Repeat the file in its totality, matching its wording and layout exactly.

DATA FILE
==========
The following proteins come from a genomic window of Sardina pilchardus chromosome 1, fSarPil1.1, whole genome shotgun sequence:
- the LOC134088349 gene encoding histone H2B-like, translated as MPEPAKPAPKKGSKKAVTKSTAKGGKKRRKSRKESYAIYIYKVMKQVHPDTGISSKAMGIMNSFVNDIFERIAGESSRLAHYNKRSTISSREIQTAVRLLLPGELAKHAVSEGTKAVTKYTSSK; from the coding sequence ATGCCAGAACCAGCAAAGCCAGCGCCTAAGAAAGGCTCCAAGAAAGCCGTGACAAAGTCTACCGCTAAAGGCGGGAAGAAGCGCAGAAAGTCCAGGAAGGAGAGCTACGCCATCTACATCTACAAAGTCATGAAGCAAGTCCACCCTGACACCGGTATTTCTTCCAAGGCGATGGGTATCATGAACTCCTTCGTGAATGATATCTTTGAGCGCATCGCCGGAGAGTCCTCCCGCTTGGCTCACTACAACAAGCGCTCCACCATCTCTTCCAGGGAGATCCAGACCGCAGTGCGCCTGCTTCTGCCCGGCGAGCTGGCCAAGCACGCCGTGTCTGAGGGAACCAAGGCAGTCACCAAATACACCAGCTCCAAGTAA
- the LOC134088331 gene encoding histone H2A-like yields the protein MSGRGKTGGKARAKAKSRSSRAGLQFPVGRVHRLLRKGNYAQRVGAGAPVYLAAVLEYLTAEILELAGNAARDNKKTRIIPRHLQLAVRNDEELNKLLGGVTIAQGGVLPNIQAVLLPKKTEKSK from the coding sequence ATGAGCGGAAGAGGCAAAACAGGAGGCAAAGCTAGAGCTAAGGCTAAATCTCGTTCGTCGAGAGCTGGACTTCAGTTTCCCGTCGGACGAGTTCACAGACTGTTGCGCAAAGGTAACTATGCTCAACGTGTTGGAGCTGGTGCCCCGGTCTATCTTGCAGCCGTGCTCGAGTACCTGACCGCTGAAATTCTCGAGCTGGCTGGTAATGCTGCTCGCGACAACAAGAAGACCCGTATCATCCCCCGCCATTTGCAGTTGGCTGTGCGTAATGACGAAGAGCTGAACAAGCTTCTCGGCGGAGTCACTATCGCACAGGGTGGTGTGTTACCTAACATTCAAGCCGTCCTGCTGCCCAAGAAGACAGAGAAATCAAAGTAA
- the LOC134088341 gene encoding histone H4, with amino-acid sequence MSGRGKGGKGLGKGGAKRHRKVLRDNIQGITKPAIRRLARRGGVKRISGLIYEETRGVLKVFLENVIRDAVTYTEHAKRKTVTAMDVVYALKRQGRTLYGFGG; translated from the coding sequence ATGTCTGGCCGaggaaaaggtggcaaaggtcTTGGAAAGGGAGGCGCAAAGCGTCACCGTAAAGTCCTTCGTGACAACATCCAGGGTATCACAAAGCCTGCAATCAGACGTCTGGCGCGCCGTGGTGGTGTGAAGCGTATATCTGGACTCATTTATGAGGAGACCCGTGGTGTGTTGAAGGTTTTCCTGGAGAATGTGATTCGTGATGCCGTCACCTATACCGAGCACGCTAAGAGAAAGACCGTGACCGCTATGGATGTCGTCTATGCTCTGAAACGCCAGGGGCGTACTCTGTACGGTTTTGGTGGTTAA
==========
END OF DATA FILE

The following proteins come from a genomic window of Sardina pilchardus chromosome 1, fSarPil1.1, whole genome shotgun sequence:
- the LOC134088349 gene encoding histone H2B-like, translated as MPEPAKPAPKKGSKKAVTKSTAKGGKKRRKSRKESYAIYIYKVMKQVHPDTGISSKAMGIMNSFVNDIFERIAGESSRLAHYNKRSTISSREIQTAVRLLLPGELAKHAVSEGTKAVTKYTSSK; from the coding sequence ATGCCAGAACCAGCAAAGCCAGCGCCTAAGAAAGGCTCCAAGAAAGCCGTGACAAAGTCTACCGCTAAAGGCGGGAAGAAGCGCAGAAAGTCCAGGAAGGAGAGCTACGCCATCTACATCTACAAAGTCATGAAGCAAGTCCACCCTGACACCGGTATTTCTTCCAAGGCGATGGGTATCATGAACTCCTTCGTGAATGATATCTTTGAGCGCATCGCCGGAGAGTCCTCCCGCTTGGCTCACTACAACAAGCGCTCCACCATCTCTTCCAGGGAGATCCAGACCGCAGTGCGCCTGCTTCTGCCCGGCGAGCTGGCCAAGCACGCCGTGTCTGAGGGAACCAAGGCAGTCACCAAATACACCAGCTCCAAGTAA
- the LOC134088331 gene encoding histone H2A-like yields the protein MSGRGKTGGKARAKAKSRSSRAGLQFPVGRVHRLLRKGNYAQRVGAGAPVYLAAVLEYLTAEILELAGNAARDNKKTRIIPRHLQLAVRNDEELNKLLGGVTIAQGGVLPNIQAVLLPKKTEKSK from the coding sequence ATGAGCGGAAGAGGCAAAACAGGAGGCAAAGCTAGAGCTAAGGCTAAATCTCGTTCGTCGAGAGCTGGACTTCAGTTTCCCGTCGGACGAGTTCACAGACTGTTGCGCAAAGGTAACTATGCTCAACGTGTTGGAGCTGGTGCCCCGGTCTATCTTGCAGCCGTGCTCGAGTACCTGACCGCTGAAATTCTCGAGCTGGCTGGTAATGCTGCTCGCGACAACAAGAAGACCCGTATCATCCCCCGCCATTTGCAGTTGGCTGTGCGTAATGACGAAGAGCTGAACAAGCTTCTCGGCGGAGTCACTATCGCACAGGGTGGTGTGTTACCTAACATTCAAGCCGTCCTGCTGCCCAAGAAGACAGAGAAATCAAAGTAA
- the LOC134088341 gene encoding histone H4, with amino-acid sequence MSGRGKGGKGLGKGGAKRHRKVLRDNIQGITKPAIRRLARRGGVKRISGLIYEETRGVLKVFLENVIRDAVTYTEHAKRKTVTAMDVVYALKRQGRTLYGFGG; translated from the coding sequence ATGTCTGGCCGaggaaaaggtggcaaaggtcTTGGAAAGGGAGGCGCAAAGCGTCACCGTAAAGTCCTTCGTGACAACATCCAGGGTATCACAAAGCCTGCAATCAGACGTCTGGCGCGCCGTGGTGGTGTGAAGCGTATATCTGGACTCATTTATGAGGAGACCCGTGGTGTGTTGAAGGTTTTCCTGGAGAATGTGATTCGTGATGCCGTCACCTATACCGAGCACGCTAAGAGAAAGACCGTGACCGCTATGGATGTCGTCTATGCTCTGAAACGCCAGGGGCGTACTCTGTACGGTTTTGGTGGTTAA